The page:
.........After the mayor leaves, another visitor arrives. He is Morton Kiil, the father of Dr. Stockmann's wife, Katherine. Kiil is the owner of polluting tanneries. In his will, he had stipulated that a handsome sum be bequeathed to Katherine and the Stockmanns’ children. However, he tells the doctor that he invested the bequest in stock in the baths. Furthermore, he is going around town buying up all the remaining stock in the baths. Thus, if Dr. Stockmann sticks to his story—that is, if he refuses to recant—the stock will become worthless and his wife and children will inherit nothing. Kiil tells the doctor that he has until 2 p.m. to change his position.
.........When Kiil leaves, Hovstad and Aslaksen arrive. They think Dr. Stockmann is involved in a scheme to inflate the value of the stocks and want in on the scheme. But Stockmann dismisses them, raising an umbrella as if to strike them. They hurry out. Captain Horster invites the Stockmanns to board at his house during the winter. The doctor expresses his gratitude, then says he will focus his medical practice on the poor and educate his children himself. In fact, he says, he will start a school of his own to teach the town’s guttersnipes. He is feeling upbeat, cheerful as he looks ahead.
.........“I am the strongest man in this town,” he says.
.........Then he announces he has made another important discovery. Gathering everyone close to him, he says “The strongest man in the world is he who stands alone.”
The action takes place in the late 19th Century in a small town on the southern coast of Norway. The town expects to prosper as a health resort, thanks to its new municipal baths.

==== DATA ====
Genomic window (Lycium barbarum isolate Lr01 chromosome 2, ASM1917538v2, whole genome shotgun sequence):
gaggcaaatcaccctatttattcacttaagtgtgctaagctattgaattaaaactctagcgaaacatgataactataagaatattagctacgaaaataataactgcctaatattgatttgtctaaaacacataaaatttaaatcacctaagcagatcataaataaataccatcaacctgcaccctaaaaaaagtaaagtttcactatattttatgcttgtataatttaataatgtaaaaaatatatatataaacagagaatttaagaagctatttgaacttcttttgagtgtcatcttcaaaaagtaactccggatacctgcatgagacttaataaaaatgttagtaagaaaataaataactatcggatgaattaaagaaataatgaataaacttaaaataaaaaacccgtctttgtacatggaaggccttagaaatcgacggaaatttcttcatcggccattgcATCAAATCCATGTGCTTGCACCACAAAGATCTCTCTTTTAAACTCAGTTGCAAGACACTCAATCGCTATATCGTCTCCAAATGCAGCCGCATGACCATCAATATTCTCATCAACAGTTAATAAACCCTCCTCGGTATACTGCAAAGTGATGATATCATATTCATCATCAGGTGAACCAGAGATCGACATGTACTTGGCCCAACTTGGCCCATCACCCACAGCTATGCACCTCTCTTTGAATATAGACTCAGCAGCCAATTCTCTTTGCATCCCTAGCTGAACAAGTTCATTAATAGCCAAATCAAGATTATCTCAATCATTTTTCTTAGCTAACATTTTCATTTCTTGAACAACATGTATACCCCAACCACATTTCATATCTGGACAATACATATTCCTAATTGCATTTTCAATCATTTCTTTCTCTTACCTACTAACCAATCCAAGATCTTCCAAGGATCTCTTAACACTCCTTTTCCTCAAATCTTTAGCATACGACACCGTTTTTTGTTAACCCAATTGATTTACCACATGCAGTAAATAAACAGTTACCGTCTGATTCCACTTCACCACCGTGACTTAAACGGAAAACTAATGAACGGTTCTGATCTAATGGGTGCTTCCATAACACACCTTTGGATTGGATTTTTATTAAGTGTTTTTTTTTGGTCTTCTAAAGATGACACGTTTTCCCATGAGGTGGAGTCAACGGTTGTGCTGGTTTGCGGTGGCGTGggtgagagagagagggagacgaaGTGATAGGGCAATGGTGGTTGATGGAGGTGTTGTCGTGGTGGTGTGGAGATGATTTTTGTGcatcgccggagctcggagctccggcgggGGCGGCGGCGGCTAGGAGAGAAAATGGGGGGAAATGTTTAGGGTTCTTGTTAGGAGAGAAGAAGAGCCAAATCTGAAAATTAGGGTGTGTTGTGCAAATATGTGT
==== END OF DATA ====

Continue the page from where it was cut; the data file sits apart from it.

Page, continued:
Protagonist: Dr. Thomas Stockmann
Dr. Thomas Stockmann: Medical officer of the municipal baths, which the town plans to use to attract tourists and bolster the economy. Stockmann discovers that the baths are contaminated with leachate from a local tannery.
.......An Enemy of the People is a realistic stage drama in five acts. It depicts ordinary life as it is, not as one would like it to be. An Enemy of the People is one of several Ibsen dramas that are sometimes referred to as problem plays because they center on social problems and controversial community issues. Examples of other problem plays by Ibsen are The Wild Duck, A Doll's House, and Ghosts. An Enemy of the People was published in 1882, when realism was just beginning to take root, and staged for the first time in Kristiania, Norway, in 1883. (Kristiania changed its named to Oslo in 1925.)
.......Ibsen wrote An Enemy of the People in Dano-Norwegian, a mixture of the Danish language and Norwegian dialects. Dano-Norwegian evolved from Danish while Norway was a province of Denmark. Although Norway gained its independence in 1814, Norwegians continued to speak and write in Dano-Norwegian, also known as